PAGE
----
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1/25/2018 7:38:29 AM
Posted: 11/30/2005 1:35:38 PM EST
[Last Edit: 11/30/2005 1:36:40 PM EST by cbradey]
Has any one used these on a 92FS? Are they worth the price?
Link Posted: 12/3/2005 1:35:22 PM EST
They're a toy, IMO. While you're focusing on a little red dot, you're losing your area awareness, IMO. Bright daylight does them no favors either. I'd stick to good no-snag sights & have a trigger job done.

My .o2
Link Posted: 12/3/2005 4:34:36 PM EST
I could see a use for them if you're wearing night vision goggles, but it doesn't make the gun "LASER guided" nor do anything for bad shooting habits like poor trigger control, etc. I'd say they're not a general use device. If you have a need for them, they'd be worth it. At the price though, unless you have that very narrow need, you'd be much better off buying ammo and paying for a training class.
Link Posted: 12/4/2005 7:46:45 AM EST
I read about using laser sights for shootting from odd positions or aiming from the hip, such as in close-in situations where you would not want to bring your weapon out in front of you to sight properly. Is this legit or just sales bull?
Link Posted: 12/4/2005 9:24:25 AM EST
The biggest problem with lasers is speed, or the lack thereof. You have to aquire the laser spot out there, then aquire the target, and then move the spot to the target. It's not like a red dot sight where you're already looking through the dot and just need to find the target. I've tried out lasers and they always seemed to take longer to get anything done.

As BobCole notes, you also get fixation on the dot and start to loose what's going on around you.

If you're wearing something that prevents you from using the sights, like maybe some type of protective gear, a gas mask, NVG's etc. then it may be a better option than not having any sighting system available.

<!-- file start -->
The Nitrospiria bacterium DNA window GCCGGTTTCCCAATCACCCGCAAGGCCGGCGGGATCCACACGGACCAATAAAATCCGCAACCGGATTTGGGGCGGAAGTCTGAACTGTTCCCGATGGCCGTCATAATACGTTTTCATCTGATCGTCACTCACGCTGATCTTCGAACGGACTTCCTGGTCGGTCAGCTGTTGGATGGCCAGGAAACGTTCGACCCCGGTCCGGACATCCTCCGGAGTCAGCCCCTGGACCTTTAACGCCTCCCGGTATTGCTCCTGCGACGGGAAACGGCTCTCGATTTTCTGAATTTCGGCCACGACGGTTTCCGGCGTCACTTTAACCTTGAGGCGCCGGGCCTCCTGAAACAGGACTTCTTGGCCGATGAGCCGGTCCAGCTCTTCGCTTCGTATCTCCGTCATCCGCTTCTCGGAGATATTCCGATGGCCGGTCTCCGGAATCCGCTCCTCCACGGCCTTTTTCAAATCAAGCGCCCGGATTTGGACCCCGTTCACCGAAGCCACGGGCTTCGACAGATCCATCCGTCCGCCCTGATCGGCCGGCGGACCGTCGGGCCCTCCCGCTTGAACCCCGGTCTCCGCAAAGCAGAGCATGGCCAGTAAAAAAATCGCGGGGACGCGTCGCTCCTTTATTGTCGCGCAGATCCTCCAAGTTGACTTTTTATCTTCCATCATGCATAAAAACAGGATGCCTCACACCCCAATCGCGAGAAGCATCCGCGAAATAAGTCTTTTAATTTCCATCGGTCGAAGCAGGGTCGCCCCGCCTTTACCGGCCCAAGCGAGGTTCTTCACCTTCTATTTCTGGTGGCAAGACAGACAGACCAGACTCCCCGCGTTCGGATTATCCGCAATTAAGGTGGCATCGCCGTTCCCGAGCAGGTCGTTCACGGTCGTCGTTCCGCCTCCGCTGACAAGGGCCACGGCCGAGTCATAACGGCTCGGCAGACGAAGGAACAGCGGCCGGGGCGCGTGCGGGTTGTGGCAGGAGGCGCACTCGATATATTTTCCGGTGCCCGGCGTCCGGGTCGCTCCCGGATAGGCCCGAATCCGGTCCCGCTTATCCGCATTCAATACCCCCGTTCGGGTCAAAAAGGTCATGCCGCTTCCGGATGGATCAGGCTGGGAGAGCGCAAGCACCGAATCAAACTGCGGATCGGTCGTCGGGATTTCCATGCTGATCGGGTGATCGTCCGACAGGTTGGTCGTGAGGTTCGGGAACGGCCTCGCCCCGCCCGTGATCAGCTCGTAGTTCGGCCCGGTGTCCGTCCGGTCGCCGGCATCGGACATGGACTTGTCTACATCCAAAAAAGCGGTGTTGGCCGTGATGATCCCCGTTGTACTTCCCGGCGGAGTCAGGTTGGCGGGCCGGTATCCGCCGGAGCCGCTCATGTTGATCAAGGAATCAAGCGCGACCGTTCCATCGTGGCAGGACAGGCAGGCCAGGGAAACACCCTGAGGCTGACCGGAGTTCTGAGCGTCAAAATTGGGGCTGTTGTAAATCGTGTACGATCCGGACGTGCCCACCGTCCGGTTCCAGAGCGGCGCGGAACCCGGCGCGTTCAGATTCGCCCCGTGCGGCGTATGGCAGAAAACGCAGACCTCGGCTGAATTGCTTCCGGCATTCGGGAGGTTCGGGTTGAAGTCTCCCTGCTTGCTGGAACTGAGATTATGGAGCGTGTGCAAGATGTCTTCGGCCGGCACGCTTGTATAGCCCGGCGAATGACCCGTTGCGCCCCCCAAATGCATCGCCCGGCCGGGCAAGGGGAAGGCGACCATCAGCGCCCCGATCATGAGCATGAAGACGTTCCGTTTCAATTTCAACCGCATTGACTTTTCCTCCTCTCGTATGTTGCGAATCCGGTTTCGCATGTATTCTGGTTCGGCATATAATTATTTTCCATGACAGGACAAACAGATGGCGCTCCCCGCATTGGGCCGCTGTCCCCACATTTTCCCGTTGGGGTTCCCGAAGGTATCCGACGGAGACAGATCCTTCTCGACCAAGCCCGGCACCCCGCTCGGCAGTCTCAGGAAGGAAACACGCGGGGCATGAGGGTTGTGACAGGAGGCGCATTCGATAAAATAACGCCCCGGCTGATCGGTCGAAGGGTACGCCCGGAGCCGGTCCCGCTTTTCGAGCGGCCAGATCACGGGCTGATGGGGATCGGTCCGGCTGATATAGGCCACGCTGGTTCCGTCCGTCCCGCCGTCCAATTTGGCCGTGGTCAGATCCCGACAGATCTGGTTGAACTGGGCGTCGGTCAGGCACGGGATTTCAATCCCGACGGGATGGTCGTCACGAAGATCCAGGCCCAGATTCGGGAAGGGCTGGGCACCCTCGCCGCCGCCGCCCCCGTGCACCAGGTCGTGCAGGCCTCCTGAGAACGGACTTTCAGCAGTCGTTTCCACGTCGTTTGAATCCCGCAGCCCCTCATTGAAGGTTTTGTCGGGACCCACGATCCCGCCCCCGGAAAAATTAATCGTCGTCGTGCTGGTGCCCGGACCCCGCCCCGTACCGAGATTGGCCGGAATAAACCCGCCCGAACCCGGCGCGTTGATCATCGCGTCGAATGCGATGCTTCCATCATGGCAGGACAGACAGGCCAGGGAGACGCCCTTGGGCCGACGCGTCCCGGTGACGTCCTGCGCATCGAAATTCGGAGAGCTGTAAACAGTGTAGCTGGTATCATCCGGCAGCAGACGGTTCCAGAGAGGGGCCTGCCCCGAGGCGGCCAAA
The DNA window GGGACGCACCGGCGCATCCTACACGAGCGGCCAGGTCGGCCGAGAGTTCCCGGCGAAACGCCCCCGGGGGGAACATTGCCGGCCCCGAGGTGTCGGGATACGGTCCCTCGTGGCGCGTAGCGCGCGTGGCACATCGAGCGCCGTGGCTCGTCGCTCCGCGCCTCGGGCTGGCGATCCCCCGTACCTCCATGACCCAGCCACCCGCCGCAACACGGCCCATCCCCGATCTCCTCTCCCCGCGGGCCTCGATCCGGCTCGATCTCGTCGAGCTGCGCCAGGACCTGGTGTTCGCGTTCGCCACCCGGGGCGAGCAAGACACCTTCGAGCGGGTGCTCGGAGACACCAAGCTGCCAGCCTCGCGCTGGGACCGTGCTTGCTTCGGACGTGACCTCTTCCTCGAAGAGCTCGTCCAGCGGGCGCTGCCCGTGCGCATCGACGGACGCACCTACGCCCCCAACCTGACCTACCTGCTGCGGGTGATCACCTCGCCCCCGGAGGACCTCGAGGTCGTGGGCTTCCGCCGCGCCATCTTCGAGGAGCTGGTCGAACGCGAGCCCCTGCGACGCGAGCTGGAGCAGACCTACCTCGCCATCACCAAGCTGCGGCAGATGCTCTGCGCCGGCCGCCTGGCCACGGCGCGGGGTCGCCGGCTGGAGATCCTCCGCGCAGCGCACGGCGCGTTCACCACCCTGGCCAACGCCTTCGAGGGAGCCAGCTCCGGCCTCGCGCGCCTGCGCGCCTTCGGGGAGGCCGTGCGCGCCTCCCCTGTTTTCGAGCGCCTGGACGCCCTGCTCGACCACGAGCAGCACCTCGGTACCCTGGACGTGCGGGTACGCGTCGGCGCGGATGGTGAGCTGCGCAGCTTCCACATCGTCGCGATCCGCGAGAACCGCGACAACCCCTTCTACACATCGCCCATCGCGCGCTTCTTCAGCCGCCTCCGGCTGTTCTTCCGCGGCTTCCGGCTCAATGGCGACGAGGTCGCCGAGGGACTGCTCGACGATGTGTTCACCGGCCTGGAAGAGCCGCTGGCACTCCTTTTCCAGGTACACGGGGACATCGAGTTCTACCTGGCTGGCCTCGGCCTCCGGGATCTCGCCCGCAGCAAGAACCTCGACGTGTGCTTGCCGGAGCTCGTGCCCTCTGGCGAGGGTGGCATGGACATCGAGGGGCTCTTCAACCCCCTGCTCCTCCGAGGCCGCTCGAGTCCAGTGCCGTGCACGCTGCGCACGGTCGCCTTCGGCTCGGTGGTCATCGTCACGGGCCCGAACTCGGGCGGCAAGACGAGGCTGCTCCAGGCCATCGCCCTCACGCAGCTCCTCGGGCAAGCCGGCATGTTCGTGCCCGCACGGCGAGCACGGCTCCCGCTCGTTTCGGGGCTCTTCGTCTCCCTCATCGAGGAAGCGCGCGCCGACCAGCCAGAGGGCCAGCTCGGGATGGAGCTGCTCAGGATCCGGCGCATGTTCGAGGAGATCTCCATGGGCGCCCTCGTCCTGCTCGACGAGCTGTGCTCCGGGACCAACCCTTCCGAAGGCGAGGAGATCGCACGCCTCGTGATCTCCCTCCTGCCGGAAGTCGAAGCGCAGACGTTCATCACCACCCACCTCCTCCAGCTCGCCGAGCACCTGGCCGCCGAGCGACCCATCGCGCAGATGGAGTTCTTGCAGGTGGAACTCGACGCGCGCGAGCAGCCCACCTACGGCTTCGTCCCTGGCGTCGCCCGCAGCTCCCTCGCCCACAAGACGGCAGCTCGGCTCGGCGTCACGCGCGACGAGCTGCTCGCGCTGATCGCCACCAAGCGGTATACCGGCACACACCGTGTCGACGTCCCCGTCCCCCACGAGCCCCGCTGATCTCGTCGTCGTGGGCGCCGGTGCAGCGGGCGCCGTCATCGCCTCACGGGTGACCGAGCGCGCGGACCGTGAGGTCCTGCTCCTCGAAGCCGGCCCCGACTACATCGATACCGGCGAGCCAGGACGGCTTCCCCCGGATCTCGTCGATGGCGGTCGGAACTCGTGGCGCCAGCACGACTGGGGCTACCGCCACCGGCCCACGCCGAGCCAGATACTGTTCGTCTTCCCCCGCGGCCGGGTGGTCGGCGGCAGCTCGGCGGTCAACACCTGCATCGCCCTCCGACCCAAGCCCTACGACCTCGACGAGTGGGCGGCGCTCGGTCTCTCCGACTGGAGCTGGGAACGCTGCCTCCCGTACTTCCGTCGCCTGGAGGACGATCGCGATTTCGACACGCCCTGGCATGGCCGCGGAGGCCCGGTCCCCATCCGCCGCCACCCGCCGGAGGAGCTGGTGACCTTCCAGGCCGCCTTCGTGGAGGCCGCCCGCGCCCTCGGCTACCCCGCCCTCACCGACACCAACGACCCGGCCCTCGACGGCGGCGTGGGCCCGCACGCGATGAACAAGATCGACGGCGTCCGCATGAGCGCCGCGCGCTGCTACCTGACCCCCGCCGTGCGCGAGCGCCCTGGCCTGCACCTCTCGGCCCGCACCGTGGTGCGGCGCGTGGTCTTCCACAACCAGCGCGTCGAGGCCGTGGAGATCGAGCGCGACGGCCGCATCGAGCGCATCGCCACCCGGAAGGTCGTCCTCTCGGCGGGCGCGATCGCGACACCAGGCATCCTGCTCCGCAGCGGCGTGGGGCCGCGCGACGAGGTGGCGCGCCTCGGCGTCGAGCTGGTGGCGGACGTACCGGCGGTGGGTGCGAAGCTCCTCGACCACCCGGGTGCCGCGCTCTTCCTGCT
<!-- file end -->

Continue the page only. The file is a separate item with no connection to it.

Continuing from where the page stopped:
There could be a case for a deterrent value when a target is lased, but that would be pretty limited as well.

As for "from the hip", I can't really see a situation where I'd need to speed rock, and still have the time requried to deal with the laser to begin with. If I have the kinda time to use the laser, I can use the sights. Same with point shooting or anything like that.

I'm sure there's some techniques and training that would make it effective. I'd be interested to find out.

I still say you're better off buying ammo and range time with an instructor. Heck, buy some range time with an instructor that can show you how to use a CTC to begin with. Then you'll have the advantage of some training, and training on the laser as well. You'd be able to make a better informed decision then.

Link Posted: 12/4/2005 2:00:49 PM EST

Originally Posted By cbradey:

Is this legit or just sales bull?

If the guy telling you the story is also the one selling you the item, run away.
Link Posted: 12/4/2005 4:43:04 PM EST
10-4 , thanks for the insight.
Link Posted: 12/5/2005 2:33:24 AM EST
They do make for great entertainment when a cat is involved, though...

Link Posted: 12/5/2005 7:21:03 PM EST
The ones we had on our M9s in Iraq worked very well. There was a real and valuable intimidation factor when used against the Iraqies. YMMV If you are using them for CCW or home defense.
Link Posted: 12/30/2005 7:43:33 PM EST
I happened to get a great deal on mine so I bought them to try out. After using them, I can tell you that I shoot better with iron sight than with the laser, but in a self-defense situation (I carry my 92fs) one of many reactions to the stress of combat is blurry eyes and inability to focus, rendering iron sights nearly useless. So unless you are trained in point shooting, well, herein enters the laser. It also has a very good intimidation factor, according to our recently deployed friend posted above. Cops who have used them and posted on ARFCOM also give them high praise. Moral of the story: If you can get a good deal, go for it. Otherwise, buy ammo and training.
Link Posted: 12/31/2005 9:06:57 AM EST

Originally Posted By rizzo1318:

one of many reactions to the stress of combat is blurry eyes and inability to focus, rendering iron sights nearly useless.

I don't know who told this, but this is not the case for the majority of shooters, sir. As with any mechanical device, a laser may fail just when you need it most. A good shooter can (and have) overcome losing a sight, either front or rear. Depending upon a laser in a defensive shooting is not a good idea, IMO. YMMV.
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